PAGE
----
Design Patterns: Grouping things with the Composite Pattern
This is the sixth instalment of my series on design patterns in software. For the introduction to the whole series, definitely check out Design Patterns: Introduction with Singletons. This initial post describes general information about design patterns as well. The complexity of the composite pattern is slightly higher compared to the previous command pattern, because you end up creating hierarchies or trees.
The composite pattern is a structural design pattern that can be used when a group of objects can be treated the same as a single object in that group. It can be used to create hierarchies of objects and groups of objects, quickly turning the structure into a tree with leaves (objects) and composites (sub-groups).
As per usual, a simple UML diagram showing the outline of this pattern:
As you can see, I have shown two basic structures for an implementation here. You can implement this pattern by using an interface for Component, or an abstract class. The abstract class is shown in the book Head First Design Patterns by the Gang of Four. I have seen the interface type a lot as well.
In this sample, a component is either a leaf (object) or a composite of components (a group of objects and groups). It's a structure that can be drawn out as a tree;
First and foremost - when you want to represent part-whole hierarchies of objects, the composite pattern is your thing. As shown above in the class diagram and the little tree diagram, you can see it is easy to create a hierarchy of objects in a tree-like structure. This way, instead of letting each node in the hierarchy have a list of children, only the compositions will have children. You can treat compositions exactly the same way as the leaf nodes, but you can still distinguish them if you need to.
If you want client code to ignore the differences between individual objects and compositions of objects, the composite pattern is also quite useful. Both individual objects and compositions of objects implement the IComposite interface (or extend the Composite abstract class, depending on implementation). This way, both objects and composites can be treated equally.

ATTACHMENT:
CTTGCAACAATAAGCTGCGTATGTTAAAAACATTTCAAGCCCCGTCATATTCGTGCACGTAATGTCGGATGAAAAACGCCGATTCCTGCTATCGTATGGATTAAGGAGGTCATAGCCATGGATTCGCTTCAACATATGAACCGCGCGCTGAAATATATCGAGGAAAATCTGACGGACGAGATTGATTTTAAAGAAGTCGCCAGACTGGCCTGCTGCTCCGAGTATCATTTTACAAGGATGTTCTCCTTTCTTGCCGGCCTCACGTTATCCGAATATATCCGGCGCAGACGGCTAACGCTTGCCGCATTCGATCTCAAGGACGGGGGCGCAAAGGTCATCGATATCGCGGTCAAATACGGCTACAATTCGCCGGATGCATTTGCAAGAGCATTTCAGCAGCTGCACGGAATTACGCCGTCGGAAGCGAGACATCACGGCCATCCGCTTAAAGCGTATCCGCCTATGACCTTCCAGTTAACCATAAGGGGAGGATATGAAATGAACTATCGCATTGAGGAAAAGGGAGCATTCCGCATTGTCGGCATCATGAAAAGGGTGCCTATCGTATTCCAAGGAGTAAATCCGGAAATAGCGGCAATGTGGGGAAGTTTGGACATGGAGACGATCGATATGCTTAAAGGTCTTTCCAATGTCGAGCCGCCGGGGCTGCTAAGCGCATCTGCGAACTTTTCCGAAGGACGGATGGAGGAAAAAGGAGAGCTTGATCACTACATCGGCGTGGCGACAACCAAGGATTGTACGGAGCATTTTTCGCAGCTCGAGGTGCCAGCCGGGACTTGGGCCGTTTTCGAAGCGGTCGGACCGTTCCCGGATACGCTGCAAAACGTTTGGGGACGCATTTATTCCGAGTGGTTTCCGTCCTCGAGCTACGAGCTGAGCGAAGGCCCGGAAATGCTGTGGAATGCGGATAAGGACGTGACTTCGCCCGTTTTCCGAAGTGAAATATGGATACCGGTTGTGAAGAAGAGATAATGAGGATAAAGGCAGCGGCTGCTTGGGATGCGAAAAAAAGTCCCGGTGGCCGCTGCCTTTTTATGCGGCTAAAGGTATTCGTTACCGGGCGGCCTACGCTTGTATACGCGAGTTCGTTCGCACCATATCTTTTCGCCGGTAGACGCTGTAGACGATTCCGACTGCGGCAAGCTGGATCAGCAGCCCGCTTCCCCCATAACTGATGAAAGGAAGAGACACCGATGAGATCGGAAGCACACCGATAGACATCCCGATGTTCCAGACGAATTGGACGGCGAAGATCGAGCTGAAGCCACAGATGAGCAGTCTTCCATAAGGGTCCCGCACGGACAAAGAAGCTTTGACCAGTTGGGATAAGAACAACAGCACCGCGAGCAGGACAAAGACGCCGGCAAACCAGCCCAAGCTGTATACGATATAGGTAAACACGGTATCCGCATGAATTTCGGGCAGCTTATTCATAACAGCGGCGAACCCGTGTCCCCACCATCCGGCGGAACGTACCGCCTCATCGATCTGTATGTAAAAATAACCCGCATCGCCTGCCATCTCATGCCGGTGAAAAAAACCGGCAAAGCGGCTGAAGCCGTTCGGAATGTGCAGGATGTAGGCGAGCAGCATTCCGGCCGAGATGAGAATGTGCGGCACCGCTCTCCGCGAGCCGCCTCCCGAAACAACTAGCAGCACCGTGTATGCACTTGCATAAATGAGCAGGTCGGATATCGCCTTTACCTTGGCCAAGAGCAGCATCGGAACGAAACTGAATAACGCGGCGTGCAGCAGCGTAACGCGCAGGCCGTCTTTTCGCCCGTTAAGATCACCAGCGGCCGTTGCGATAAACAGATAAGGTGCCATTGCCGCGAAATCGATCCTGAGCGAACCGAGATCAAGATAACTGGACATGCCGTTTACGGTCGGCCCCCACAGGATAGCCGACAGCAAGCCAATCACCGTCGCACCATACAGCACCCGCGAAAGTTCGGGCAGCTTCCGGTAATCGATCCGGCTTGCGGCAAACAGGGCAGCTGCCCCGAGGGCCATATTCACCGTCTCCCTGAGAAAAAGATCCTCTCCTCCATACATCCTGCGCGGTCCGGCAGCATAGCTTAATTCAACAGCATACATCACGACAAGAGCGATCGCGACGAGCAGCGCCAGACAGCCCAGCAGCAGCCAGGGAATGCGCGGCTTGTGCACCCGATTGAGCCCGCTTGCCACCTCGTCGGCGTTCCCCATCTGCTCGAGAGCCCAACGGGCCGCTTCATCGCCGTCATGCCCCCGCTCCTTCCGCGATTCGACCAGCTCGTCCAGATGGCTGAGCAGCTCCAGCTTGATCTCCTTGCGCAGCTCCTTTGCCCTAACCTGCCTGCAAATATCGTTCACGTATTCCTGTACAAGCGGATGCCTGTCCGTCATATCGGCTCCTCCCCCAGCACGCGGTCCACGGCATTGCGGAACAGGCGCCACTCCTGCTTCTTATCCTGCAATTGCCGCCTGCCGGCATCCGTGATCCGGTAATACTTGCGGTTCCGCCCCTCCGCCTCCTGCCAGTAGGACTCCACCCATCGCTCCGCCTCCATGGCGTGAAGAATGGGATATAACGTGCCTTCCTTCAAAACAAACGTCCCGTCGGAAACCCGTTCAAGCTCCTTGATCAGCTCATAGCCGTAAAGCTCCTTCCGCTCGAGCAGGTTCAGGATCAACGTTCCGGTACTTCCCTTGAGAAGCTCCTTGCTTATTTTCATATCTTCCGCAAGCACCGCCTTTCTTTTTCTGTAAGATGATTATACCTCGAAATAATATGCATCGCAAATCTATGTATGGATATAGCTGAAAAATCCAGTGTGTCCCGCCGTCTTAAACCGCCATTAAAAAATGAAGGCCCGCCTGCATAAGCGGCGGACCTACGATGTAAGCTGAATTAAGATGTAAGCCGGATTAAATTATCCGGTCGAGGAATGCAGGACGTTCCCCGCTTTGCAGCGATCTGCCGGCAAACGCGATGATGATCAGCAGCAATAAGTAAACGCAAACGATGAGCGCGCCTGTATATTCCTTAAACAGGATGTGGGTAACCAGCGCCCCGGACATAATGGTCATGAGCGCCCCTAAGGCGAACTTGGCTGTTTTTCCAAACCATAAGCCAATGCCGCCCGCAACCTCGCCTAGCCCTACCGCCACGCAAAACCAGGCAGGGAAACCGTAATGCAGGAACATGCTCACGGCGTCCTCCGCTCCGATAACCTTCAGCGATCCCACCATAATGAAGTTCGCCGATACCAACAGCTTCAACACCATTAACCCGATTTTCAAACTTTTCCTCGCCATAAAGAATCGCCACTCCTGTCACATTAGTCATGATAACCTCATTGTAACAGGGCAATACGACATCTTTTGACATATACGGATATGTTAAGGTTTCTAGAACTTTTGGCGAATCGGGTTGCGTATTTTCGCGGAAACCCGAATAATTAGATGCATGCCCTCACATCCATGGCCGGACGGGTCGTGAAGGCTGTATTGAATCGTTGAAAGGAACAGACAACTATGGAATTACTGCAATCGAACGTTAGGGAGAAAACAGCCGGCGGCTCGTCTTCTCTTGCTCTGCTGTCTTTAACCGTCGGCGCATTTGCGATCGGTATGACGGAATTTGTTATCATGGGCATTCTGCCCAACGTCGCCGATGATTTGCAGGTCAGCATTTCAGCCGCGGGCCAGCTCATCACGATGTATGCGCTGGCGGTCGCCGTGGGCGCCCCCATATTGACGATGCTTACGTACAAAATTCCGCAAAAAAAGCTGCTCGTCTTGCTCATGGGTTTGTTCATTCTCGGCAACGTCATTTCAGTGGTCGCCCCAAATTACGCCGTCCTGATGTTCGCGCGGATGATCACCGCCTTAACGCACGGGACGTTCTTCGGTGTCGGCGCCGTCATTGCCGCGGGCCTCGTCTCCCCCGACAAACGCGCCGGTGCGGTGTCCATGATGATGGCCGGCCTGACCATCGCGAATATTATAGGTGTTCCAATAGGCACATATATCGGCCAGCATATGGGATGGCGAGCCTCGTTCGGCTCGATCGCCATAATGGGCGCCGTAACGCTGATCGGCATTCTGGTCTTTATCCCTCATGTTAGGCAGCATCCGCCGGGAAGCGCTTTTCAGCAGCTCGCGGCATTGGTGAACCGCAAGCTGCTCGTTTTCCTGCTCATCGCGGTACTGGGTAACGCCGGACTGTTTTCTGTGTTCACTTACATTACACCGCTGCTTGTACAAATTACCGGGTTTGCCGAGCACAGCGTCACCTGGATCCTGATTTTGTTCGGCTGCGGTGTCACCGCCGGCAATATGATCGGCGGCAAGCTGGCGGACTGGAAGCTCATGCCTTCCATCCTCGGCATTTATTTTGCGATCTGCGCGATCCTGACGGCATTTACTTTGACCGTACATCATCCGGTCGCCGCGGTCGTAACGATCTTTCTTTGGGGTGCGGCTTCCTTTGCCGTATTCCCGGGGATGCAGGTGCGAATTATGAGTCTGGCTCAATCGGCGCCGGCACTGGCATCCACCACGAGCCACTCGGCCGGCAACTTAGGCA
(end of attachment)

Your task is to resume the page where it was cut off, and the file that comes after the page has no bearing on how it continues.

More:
Dealing with hierarchies
As stated above, when you want to deal with hierarchies of entities, it can be easy to represent them in some tree form in which you can use iterators to go through all the nodes. When you use this pattern, and you want to move a whole composition to the left, you'd simply call
MoveLeft() on the composition. The composition will then do the same for all of its children. The compositions in that list will then do the same for their children, and so forth.
Again with the open/closed principle. This pattern makes it very easy to add new forms of compositions or simply types of objects in the compositions. As per usual, it is as easy as defining a new class that implements or extends the correct interfaces or classes.
Example in TypeScript
In the example I basically produced a bookmark system with entries and categories. The view of this composition displays categories in alphabetical order and below that all the entries in the same category in alphabetical order. When you click a blue row, it will navigate to that category and display the items in there.
You can also navigate back when you're not in root, by clicking the back button. Aside from that, more navigation exists in the form of a breadcrumb above the table.
The example could easily be extended with features for moving components from one category to another, by simply removing a component from the list in one category and adding it to another again. Updating a reference is enough for moving a whole node and all children to another node.
Adding code for creating new bookmarks and categories shouldn't be a problem either, as you're basically simply adding objects to an array of the parent node that is a composition.
I have drawn the UML diagram to show that the pattern can be held in a separate package, so that it can easily be ported over to other systems at a later point. The application merely uses the package. The package is a dependency.
Check out this pen.
I hope that I managed to explain this pattern well, as it is one of my favourite ones. I love feedback, so let me know if I need to change anything or adjust the format. I want this to be as educational and understandable as it can be! I'll write about the Factory pattern next, which could clear up some object creation code...